UPC strategies – Considerations on the Opt-Out

The present article presents some considerations on the possibility of opting out patents from the exclusive competence of the Unified Patent Court.

Staying in to benefit from the UPC system

The UPC will include:

  • Judicial judges experimented in patent matters
  • Technical Judges that are likely to have a better understanding of technically complex inventions and a better reasoning on patent infringement.

The new Court will obviously prevent situations of contradictory decisions that may occur when litigating the same case before different national Courts.

The Rules of Proceeding of the UPC are designed to reach decisions within one year, if the defined schedule is respected, thus substantially reducing the duration of proceedings compared to some national Courts.

The UPC is particularly powerful in case of multiple infringements in different European countries, since a decision can be obtained through a single action brought before the UPC and will have effect over all UPC-A member states. Choosing the UPC will, then, significantly reduce the litigation costs in comparison with several litigations to be carried out in different countries.

Reasons to opt out

With the UPC, a European patent can be revoked in all states by a single decision. This will allow third parties and suspected infringers to efficiently challenge the validity, during the whole lifetime of the patents.
Hence European patents obtained before the UPC opening and for which the opposition period has expired will remain at risk of central revocation.

Moreover, the lack of experience and case law from the UPC may make choosing the UPC risky as we do not know yet the position that will be taken by the Court, in particular regarding the validity of patents. Also, UPC rules and procedures are obviously untried; it will take several years to achieve consistency in decisions.

Another element to consider where making the choice to opt out patents is that opt-out must be made by all proprietors and in respect of all of the states for which the European patent has been granted, not only EU member states. The first difficulty that may arise from this rule is to identify the true proprietors of the patent, which will not necessarily be the registered proprietors, especially when patents have been assigned from a third party. Ownership should be checked, although there is no necessity to update/correct registers. The second difficulty is the necessity for all the proprietors to join the opt-out request. As such, it is likely that when litigation arise, the opt out itself may be subject to discussion.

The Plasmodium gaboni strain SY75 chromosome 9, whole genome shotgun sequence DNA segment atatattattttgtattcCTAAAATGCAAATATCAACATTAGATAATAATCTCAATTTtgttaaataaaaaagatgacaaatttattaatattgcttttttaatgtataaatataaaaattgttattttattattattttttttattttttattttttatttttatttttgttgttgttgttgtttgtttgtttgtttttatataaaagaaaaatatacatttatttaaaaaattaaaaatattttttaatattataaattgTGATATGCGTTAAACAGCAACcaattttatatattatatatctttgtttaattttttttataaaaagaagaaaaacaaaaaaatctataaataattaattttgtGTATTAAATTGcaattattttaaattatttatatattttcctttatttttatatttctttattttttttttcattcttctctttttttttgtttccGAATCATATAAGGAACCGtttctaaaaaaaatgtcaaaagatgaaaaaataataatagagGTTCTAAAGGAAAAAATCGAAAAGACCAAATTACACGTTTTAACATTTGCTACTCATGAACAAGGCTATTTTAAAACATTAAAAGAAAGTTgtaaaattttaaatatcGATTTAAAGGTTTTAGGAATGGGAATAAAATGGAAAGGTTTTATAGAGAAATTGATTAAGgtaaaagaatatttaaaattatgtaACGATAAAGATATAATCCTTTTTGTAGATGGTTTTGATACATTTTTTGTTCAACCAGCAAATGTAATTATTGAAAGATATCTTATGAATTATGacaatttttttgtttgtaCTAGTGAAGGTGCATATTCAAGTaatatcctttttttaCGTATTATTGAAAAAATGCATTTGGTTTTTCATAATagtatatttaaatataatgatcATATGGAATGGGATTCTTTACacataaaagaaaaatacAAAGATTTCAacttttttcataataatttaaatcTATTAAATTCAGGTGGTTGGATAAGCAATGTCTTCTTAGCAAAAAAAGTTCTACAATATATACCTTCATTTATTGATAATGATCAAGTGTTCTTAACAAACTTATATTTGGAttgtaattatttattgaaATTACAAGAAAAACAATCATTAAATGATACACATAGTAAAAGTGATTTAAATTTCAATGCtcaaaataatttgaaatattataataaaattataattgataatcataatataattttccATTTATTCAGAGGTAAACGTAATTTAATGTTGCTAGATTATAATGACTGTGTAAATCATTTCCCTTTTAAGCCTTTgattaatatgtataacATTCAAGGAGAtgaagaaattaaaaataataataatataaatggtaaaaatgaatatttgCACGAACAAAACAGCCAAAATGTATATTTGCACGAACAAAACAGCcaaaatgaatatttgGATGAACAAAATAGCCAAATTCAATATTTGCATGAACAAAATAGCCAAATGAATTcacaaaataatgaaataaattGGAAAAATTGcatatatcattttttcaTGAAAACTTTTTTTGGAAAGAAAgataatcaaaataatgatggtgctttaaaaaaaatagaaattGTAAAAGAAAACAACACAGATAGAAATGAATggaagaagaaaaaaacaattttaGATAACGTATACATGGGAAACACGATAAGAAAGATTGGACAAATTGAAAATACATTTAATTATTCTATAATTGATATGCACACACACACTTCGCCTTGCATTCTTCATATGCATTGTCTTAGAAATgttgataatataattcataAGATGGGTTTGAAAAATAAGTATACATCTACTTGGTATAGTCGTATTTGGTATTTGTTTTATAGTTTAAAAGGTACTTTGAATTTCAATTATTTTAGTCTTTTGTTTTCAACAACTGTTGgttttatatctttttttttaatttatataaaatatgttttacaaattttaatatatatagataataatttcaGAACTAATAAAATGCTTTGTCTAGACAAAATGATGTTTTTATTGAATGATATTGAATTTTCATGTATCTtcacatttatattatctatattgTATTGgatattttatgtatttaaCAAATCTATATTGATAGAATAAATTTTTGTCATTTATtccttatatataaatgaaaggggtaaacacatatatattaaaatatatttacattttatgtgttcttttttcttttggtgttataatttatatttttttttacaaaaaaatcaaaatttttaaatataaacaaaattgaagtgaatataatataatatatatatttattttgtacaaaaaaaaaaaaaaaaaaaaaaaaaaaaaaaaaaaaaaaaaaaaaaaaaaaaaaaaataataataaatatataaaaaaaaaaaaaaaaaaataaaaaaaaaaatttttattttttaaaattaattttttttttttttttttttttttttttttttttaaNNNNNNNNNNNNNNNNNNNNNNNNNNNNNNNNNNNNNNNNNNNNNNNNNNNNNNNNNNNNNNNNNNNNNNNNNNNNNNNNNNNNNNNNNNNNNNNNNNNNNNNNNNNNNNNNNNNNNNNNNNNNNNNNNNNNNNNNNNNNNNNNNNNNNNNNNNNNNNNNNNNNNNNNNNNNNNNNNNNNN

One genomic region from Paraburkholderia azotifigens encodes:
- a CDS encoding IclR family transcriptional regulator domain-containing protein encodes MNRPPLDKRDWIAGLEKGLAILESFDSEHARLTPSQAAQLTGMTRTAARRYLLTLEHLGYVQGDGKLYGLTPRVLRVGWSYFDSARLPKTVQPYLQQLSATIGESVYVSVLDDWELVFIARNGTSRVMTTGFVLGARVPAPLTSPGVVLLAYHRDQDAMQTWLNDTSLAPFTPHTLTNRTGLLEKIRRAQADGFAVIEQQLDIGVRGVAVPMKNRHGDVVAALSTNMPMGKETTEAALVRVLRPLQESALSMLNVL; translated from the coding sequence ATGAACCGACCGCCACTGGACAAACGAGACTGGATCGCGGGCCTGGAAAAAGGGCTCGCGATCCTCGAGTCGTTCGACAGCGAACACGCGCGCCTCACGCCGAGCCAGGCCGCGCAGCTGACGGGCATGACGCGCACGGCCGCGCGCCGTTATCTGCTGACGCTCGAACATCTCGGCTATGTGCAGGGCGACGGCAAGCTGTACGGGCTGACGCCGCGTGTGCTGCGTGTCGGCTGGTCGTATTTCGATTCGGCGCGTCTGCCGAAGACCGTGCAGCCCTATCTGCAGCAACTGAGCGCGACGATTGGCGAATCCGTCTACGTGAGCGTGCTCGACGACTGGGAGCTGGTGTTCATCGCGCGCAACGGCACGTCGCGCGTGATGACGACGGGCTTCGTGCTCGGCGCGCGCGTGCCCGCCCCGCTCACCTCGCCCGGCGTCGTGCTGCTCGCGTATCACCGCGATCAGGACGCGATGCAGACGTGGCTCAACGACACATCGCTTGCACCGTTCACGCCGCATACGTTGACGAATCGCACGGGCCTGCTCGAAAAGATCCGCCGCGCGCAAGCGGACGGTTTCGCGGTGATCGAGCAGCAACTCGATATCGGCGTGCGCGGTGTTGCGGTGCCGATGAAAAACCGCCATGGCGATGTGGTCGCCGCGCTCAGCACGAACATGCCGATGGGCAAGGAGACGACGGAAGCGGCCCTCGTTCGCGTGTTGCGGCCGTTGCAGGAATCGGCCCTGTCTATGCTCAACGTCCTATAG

A proprietor having registered an opt-out and wishing to bring an action before the UPC to benefit from its pan-European jurisdiction may opt in again, by withdrawing the opt-out. However, the proprietor may be impeded from opting back in where an action has already been brought before a national Court; the patent is thus locked out of the UPC forever.

Philippe OCVIRK, Partner | European patent attorney

UPC and Opt-Out

UPC and Opt-Out

The Unified Patent Court (UPC) will open its doors in spring 2023. The date of 01.04.2023 has been announced by the Preparatory Committee . Its jurisdiction will extend over all European patents in the territories of EU member states having ratified the Agreement on a Unified Patent Court (UPC-A).
Antagonistically, while the UPC-A creates the long-awaited European patent Court, it also comprises provisions to derogate from its competence, known as ‘opt-out’.

Jurisdiction of the UPC

According to Art. 3 of the Agreement on a Unified Patent Court (UPC-A) the future UPC will have jurisdiction not only over European patents with unitary effect, but also over traditional European patents (‘validated’ patents) and pending applications, and over SPCs, even if these are granted before its entry into force.

During a ‘transitional‘ period however, the national Courts will remain competent to hear cases relating to validated European patents.

Opt-out definition

Opting-out is the option open to patentees and applicants to exclude disputes related to any of their validated European patents (in force or expired) or pending applications from the UPC’s jurisdiction. Any action for infringement or for revocation of an Opted-out European patent may only be heard by the competent national Courts, as is currently the case.
An opt-out has effect in all Member States and for the entire lifetime of the patent.

The UPC Preparatory Committee has decided that there will be no official fee for filing a request for an opt-out. There will however be costs associated with the handling of the opt-out procedure through your patent attorney firm.

For the avoidance of doubt, European patents with unitary effect cannot be opted out.

When to opt out